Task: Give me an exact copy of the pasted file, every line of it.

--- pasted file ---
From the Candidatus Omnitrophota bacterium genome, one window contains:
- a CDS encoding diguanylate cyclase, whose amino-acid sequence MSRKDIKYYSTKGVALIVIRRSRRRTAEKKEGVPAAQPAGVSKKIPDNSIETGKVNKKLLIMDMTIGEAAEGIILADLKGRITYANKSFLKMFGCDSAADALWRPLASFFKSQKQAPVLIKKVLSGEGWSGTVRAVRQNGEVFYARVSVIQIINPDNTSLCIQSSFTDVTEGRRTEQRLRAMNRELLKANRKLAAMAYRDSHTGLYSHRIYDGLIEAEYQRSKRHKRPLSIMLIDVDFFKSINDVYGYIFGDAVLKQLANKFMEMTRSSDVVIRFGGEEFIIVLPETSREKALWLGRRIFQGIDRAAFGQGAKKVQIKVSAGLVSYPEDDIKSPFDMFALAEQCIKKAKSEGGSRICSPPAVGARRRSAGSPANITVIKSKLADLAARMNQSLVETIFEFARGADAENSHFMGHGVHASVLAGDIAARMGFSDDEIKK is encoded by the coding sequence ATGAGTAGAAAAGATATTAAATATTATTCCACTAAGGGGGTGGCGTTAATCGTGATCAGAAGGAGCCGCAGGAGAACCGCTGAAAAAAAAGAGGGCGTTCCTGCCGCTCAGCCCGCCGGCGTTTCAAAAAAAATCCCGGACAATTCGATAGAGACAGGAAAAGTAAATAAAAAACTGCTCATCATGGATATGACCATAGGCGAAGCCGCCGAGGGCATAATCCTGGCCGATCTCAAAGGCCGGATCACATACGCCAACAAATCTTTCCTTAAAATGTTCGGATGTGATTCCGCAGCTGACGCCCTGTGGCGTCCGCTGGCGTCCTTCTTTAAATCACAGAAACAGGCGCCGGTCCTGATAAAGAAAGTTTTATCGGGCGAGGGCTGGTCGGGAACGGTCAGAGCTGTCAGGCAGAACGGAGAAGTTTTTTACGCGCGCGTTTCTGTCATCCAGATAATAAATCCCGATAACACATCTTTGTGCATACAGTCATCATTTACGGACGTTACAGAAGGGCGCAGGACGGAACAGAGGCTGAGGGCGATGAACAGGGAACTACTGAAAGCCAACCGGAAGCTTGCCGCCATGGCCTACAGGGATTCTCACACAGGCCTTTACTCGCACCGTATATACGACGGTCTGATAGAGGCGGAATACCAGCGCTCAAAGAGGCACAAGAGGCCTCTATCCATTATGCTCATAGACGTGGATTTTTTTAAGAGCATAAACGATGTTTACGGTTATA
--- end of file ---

From the Candidatus Omnitrophota bacterium genome, one window contains:
- a CDS encoding diguanylate cyclase, whose amino-acid sequence MSRKDIKYYSTKGVALIVIRRSRRRTAEKKEGVPAAQPAGVSKKIPDNSIETGKVNKKLLIMDMTIGEAAEGIILADLKGRITYANKSFLKMFGCDSAADALWRPLASFFKSQKQAPVLIKKVLSGEGWSGTVRAVRQNGEVFYARVSVIQIINPDNTSLCIQSSFTDVTEGRRTEQRLRAMNRELLKANRKLAAMAYRDSHTGLYSHRIYDGLIEAEYQRSKRHKRPLSIMLIDVDFFKSINDVYGYIFGDAVLKQLANKFMEMTRSSDVVIRFGGEEFIIVLPETSREKALWLGRRIFQGIDRAAFGQGAKKVQIKVSAGLVSYPEDDIKSPFDMFALAEQCIKKAKSEGGSRICSPPAVGARRRSAGSPANITVIKSKLADLAARMNQSLVETIFEFARGADAENSHFMGHGVHASVLAGDIAARMGFSDDEIKK is encoded by the coding sequence ATGAGTAGAAAAGATATTAAATATTATTCCACTAAGGGGGTGGCGTTAATCGTGATCAGAAGGAGCCGCAGGAGAACCGCTGAAAAAAAAGAGGGCGTTCCTGCCGCTCAGCCCGCCGGCGTTTCAAAAAAAATCCCGGACAATTCGATAGAGACAGGAAAAGTAAATAAAAAACTGCTCATCATGGATATGACCATAGGCGAAGCCGCCGAGGGCATAATCCTGGCCGATCTCAAAGGCCGGATCACATACGCCAACAAATCTTTCCTTAAAATGTTCGGATGTGATTCCGCAGCTGACGCCCTGTGGCGTCCGCTGGCGTCCTTCTTTAAATCACAGAAACAGGCGCCGGTCCTGATAAAGAAAGTTTTATCGGGCGAGGGCTGGTCGGGAACGGTCAGAGCTGTCAGGCAGAACGGAGAAGTTTTTTACGCGCGCGTTTCTGTCATCCAGATAATAAATCCCGATAACACATCTTTGTGCATACAGTCATCATTTACGGACGTTACAGAAGGGCGCAGGACGGAACAGAGGCTGAGGGCGATGAACAGGGAACTACTGAAAGCCAACCGGAAGCTTGCCGCCATGGCCTACAGGGATTCTCACACAGGCCTTTACTCGCACCGTATATACGACGGTCTGATAGAGGCGGAATACCAGCGCTCAAAGAGGCACAAGAGGCCTCTATCCATTATGCTCATAGACGTGGATTTTTTTAAGAGCATAAACGATGTTTACGGTTATA